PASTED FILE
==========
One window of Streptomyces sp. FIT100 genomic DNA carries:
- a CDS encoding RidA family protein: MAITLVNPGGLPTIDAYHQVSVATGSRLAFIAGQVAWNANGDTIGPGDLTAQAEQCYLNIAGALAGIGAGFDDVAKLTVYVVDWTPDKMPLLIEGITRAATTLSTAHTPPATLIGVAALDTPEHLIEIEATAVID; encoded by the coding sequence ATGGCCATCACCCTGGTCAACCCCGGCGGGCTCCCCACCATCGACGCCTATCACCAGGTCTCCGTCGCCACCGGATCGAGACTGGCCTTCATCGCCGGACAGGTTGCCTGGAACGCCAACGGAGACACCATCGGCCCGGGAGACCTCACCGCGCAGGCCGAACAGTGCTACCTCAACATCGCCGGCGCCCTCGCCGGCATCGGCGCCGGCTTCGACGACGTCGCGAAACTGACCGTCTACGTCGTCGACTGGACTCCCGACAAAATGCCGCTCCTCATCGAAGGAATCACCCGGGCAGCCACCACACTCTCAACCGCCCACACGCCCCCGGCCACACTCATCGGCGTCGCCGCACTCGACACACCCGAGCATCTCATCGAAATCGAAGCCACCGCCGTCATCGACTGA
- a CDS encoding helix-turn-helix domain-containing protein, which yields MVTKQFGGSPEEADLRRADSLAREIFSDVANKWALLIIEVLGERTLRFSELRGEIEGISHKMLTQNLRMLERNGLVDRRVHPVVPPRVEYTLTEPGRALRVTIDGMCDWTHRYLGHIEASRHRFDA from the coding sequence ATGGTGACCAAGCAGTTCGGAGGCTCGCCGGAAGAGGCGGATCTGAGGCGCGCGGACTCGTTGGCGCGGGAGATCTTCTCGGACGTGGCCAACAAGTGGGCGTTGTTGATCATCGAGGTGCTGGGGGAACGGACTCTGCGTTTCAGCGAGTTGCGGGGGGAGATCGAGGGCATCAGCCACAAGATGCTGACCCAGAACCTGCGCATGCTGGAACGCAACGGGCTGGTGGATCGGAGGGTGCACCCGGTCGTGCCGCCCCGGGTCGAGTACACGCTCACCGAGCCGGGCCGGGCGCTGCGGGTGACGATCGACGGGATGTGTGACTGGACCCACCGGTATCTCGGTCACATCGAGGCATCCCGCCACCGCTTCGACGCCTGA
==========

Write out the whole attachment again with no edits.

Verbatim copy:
One window of Streptomyces sp. FIT100 genomic DNA carries:
- a CDS encoding RidA family protein: MAITLVNPGGLPTIDAYHQVSVATGSRLAFIAGQVAWNANGDTIGPGDLTAQAEQCYLNIAGALAGIGAGFDDVAKLTVYVVDWTPDKMPLLIEGITRAATTLSTAHTPPATLIGVAALDTPEHLIEIEATAVID; encoded by the coding sequence ATGGCCATCACCCTGGTCAACCCCGGCGGGCTCCCCACCATCGACGCCTATCACCAGGTCTCCGTCGCCACCGGATCGAGACTGGCCTTCATCGCCGGACAGGTTGCCTGGAACGCCAACGGAGACACCATCGGCCCGGGAGACCTCACCGCGCAGGCCGAACAGTGCTACCTCAACATCGCCGGCGCCCTCGCCGGCATCGGCGCCGGCTTCGACGACGTCGCGAAACTGACCGTCTACGTCGTCGACTGGACTCCCGACAAAATGCCGCTCCTCATCGAAGGAATCACCCGGGCAGCCACCACACTCTCAACCGCCCACACGCCCCCGGCCACACTCATCGGCGTCGCCGCACTCGACACACCCGAGCATCTCATCGAAATCGAAGCCACCGCCGTCATCGACTGA
- a CDS encoding helix-turn-helix domain-containing protein, which yields MVTKQFGGSPEEADLRRADSLAREIFSDVANKWALLIIEVLGERTLRFSELRGEIEGISHKMLTQNLRMLERNGLVDRRVHPVVPPRVEYTLTEPGRALRVTIDGMCDWTHRYLGHIEASRHRFDA from the coding sequence ATGGTGACCAAGCAGTTCGGAGGCTCGCCGGAAGAGGCGGATCTGAGGCGCGCGGACTCGTTGGCGCGGGAGATCTTCTCGGACGTGGCCAACAAGTGGGCGTTGTTGATCATCGAGGTGCTGGGGGAACGGACTCTGCGTTTCAGCGAGTTGCGGGGGGAGATCGAGGGCATCAGCCACAAGATGCTGACCCAGAACCTGCGCATGCTGGAACGCAACGGGCTGGTGGATCGGAGGGTGCACCCGGTCGTGCCGCCCCGGGTCGAGTACACGCTCACCGAGCCGGGCCGGGCGCTGCGGGTGACGATCGACGGGATGTGTGACTGGACCCACCGGTATCTCGGTCACATCGAGGCATCCCGCCACCGCTTCGACGCCTGA